Diabetes Prevention: Tufts Experts Weigh In

Healthy lifestyle choices can prevent type 2 diabetes.










Behavior Change Works!

Richard D. Siegel, MDRichard D. Siegel, MD, is the co-director of the Diabetes and Lipid Center at Tufts Medical Center.

Shifts to healthy eating and physical activity with moderate weight loss can reduce the risk for type 2 diabetes. An intervention called the Diabetes Prevention Program (DPP) provides intensive lifestyle counseling with the goal of helping participants lose seven percent of their starting weight through diet and physical activity. Researchers found that, compared to a control group, DPP participants reduced their risk for getting type 2 diabetes by 58 percent after about 3 years. Participants ages 60 and older had an even better response to the lifestyle intervention. The DPP program is now available as classes being taught by many organizations, including the YMCA.

Diet Quality is Key

Dariush Mozaffarian, MD, DrPH,Editor-in-chief Dariush Mozaffarian, MD, DrPH, is dean of the Friedman School of Nutrition Science and Policy.

Changing what you eat can dramatically improve blood sugar control and associated metabolic risk factors, even without weight loss. Mediterranean-style and low-carb diet patterns that are rich in minimally processed whole foods are associated with lower risk. These share a focus on cutting back refined grains and cereals, added sugars, salt, and processed meats, and eating plenty of healthy plant oils, fruits, nuts, seeds, vegetables, beans, minimally processed whole grains, seafood, and yogurt.

Dietary Fiber is Your Friend

Nicola McKeownNicola McKeown, PhD, is an associate professor at the Friedman School and whole grains expert.

Avoiding frequent blood sugar spikes may help reduce risk of developing diabetes. Soluble dietary fiber (found in whole grains, as well as many fruits, vegetables, nuts, seeds, and beans) delays the absorption of carbohydrates, thereby reducing the blood sugar spike after a meal. This may be one reason higher intake of whole grains has been consistently associated with a lower risk of diabetes in observational studies.

It’s recommended that adults consume 25 to 30 grams of fiber daily. To meet this goal—and help lower risk for type 2 diabetes—aim for three servings of whole grains a day, along with a variety of fruits, vegetables, beans, nuts, and seeds.

Vitamin D May Help (if You’re Low)

Anastassios G. Pittas, MD, MS,Anastassios G. Pittas, MD, MS, is the Chief of Endocrinology at Tufts Medical Center and a professor at Tufts University School of Medicine.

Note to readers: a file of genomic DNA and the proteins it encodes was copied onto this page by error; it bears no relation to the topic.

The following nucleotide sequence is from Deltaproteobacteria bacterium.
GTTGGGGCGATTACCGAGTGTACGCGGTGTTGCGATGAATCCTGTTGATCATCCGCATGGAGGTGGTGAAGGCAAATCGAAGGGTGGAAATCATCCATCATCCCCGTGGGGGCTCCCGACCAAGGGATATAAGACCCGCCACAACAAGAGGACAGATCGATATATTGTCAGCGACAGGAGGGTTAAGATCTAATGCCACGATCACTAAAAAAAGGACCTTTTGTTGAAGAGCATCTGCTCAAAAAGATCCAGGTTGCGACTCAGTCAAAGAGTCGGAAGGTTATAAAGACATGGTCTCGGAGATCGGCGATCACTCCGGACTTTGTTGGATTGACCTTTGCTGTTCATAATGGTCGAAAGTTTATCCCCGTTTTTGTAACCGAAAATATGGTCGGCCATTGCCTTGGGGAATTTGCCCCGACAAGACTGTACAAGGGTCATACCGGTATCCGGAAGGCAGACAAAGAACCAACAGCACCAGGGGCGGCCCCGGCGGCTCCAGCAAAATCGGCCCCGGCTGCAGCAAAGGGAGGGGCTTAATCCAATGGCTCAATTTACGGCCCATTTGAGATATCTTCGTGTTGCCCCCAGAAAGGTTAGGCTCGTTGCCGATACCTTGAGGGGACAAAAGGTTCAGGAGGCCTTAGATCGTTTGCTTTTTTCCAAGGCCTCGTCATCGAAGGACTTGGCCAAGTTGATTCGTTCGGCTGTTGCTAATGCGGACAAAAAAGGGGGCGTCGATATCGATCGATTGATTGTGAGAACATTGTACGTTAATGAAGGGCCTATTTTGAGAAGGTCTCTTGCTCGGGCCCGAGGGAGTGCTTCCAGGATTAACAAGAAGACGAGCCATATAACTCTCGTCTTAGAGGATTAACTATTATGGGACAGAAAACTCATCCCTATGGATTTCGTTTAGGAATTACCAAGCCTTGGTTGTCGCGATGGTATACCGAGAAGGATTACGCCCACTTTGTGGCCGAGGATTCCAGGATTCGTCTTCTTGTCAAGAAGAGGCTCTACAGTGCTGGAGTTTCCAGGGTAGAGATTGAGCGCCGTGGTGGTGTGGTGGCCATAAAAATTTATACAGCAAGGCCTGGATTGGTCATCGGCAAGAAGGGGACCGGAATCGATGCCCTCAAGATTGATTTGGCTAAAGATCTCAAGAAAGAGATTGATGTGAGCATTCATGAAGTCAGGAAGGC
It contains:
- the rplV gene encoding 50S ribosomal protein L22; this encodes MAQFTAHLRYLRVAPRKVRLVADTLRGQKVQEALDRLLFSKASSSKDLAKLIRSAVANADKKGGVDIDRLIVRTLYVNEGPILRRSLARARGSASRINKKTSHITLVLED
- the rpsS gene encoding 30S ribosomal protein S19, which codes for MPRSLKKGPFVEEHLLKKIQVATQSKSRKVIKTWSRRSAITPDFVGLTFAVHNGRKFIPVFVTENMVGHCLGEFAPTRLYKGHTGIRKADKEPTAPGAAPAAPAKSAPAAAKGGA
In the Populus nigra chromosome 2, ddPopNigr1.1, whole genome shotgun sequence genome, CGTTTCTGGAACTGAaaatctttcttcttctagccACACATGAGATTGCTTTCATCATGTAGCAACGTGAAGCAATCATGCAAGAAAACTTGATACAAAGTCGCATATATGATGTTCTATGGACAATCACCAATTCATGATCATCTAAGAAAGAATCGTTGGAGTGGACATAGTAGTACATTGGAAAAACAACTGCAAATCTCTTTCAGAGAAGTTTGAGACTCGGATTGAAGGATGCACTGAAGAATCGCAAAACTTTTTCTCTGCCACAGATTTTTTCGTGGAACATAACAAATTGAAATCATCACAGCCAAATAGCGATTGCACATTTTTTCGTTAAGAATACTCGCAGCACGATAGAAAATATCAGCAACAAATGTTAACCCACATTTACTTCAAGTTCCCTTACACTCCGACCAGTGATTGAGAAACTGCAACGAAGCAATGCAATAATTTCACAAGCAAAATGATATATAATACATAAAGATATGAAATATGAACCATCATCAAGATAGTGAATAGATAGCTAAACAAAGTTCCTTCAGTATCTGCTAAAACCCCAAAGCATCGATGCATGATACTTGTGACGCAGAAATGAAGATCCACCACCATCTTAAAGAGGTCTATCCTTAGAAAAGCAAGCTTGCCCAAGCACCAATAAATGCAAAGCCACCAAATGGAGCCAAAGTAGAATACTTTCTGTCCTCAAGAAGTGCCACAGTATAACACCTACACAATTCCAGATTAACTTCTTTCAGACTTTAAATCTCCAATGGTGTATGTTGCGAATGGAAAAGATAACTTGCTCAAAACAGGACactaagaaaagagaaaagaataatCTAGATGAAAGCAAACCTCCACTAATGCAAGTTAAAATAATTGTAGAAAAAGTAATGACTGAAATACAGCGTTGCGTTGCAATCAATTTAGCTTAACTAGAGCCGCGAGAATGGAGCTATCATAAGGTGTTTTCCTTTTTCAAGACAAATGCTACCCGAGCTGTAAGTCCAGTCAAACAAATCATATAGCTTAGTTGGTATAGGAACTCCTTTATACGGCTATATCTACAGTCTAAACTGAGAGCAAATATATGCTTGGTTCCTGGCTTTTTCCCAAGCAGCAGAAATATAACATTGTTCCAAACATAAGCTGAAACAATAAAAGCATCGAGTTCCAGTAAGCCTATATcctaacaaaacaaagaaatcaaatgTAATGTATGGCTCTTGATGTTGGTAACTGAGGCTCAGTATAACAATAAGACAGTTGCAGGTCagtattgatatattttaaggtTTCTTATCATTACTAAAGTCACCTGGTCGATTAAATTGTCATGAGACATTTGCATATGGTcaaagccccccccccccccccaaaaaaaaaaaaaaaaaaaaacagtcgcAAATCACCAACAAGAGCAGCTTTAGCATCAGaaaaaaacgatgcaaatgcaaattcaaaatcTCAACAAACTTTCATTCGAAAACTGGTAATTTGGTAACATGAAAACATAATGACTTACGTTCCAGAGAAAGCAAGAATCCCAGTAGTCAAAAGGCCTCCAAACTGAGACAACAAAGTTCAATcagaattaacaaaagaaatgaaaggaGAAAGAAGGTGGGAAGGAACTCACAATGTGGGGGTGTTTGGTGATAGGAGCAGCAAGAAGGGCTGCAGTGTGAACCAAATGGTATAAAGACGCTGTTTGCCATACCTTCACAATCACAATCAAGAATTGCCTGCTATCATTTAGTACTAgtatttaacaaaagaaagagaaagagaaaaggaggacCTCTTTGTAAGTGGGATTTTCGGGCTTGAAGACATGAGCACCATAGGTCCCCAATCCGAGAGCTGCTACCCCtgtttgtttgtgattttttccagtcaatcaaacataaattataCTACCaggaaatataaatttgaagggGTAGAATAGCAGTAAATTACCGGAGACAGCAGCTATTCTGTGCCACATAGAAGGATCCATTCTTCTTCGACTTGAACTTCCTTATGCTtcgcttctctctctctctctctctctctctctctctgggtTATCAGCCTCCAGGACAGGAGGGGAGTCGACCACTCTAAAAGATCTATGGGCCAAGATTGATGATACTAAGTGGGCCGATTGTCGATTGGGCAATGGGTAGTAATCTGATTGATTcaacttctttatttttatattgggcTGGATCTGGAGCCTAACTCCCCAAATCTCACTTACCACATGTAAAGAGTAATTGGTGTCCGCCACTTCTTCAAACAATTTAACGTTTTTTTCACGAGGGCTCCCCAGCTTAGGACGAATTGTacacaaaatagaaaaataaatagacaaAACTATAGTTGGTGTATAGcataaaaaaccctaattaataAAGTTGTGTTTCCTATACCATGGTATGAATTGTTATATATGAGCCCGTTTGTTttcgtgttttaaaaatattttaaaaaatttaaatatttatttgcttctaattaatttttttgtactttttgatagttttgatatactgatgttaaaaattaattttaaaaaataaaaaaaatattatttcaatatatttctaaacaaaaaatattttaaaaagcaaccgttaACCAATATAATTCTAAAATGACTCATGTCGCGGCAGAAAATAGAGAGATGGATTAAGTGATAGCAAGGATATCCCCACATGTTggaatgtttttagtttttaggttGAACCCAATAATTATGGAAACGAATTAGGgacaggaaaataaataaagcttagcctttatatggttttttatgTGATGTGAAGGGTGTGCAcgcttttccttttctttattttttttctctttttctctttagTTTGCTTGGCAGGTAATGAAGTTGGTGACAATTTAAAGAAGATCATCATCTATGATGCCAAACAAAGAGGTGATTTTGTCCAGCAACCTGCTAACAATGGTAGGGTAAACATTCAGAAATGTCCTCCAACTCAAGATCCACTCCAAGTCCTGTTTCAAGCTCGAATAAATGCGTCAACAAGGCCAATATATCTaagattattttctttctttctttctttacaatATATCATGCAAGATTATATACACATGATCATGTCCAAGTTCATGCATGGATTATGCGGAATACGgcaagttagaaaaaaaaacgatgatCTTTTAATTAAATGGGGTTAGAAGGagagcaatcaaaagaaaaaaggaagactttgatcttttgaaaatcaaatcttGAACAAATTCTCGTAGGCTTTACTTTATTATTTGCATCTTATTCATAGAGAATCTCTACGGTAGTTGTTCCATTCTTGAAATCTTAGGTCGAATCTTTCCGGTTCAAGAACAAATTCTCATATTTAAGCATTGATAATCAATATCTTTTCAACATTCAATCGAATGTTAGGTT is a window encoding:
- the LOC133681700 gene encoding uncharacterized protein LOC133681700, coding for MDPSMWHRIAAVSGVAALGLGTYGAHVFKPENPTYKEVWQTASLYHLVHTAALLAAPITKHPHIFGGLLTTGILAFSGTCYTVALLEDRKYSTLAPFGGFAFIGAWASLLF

Vitamin D supplementation may lower risk of developing type 2 diabetes for some people. While it does not have any appreciable effect on diabetes risk among those at low or average risk for developing type 2 diabetes, people with prediabetes who also have very low vitamin D levels to begin with may benefit from supplementation.

The data are not yet strong enough to spur an official recommendation but, if you are at high risk for type 2 diabetes, it can’t hurt to talk to your doctor about making sure your vitamin D level is adequate.

There is No Magic Bullet

Alice H. LichtensteinExecutive editor Alice H. Lichtenstein, DSC, is the Gershoff professor of Nutrition Science and Policy at the Friedman School.

To reduce your risk of developing type 2 diabetes, consider your whole lifestyle, not just single foods, diets, supplements, or types of physical activity. Work to achieve and maintain a healthy body weight (or lose what you can), engage in regular physical activity, and adhere to the type of heart-healthy dietary pattern we promote in each newsletter issue, tailored to

Take Charge!


To decrease your risk of developing type 2 diabetes:

  • Lose Weight: If you are overweight, work to lose at least seven percent of your current weight and keep it off.
  • Eat a Healthy Diet: cut back on refined grains and cereals, added sugars, salt, and processed meats, and rely on healthy plant oils, fruits, nuts, seeds, vegetables, beans, minimally processed whole grains, seafood, and yogurt.
  • Go for Fiber: Aim for three servings of whole grains or whole grain products a day  along with other plant foods.
  • Get Moving: Be physically active every day.
  • Check Your Numbers: Have your blood sugar and A1c levels checked regularly, and request to have your vitamin D levels checked.


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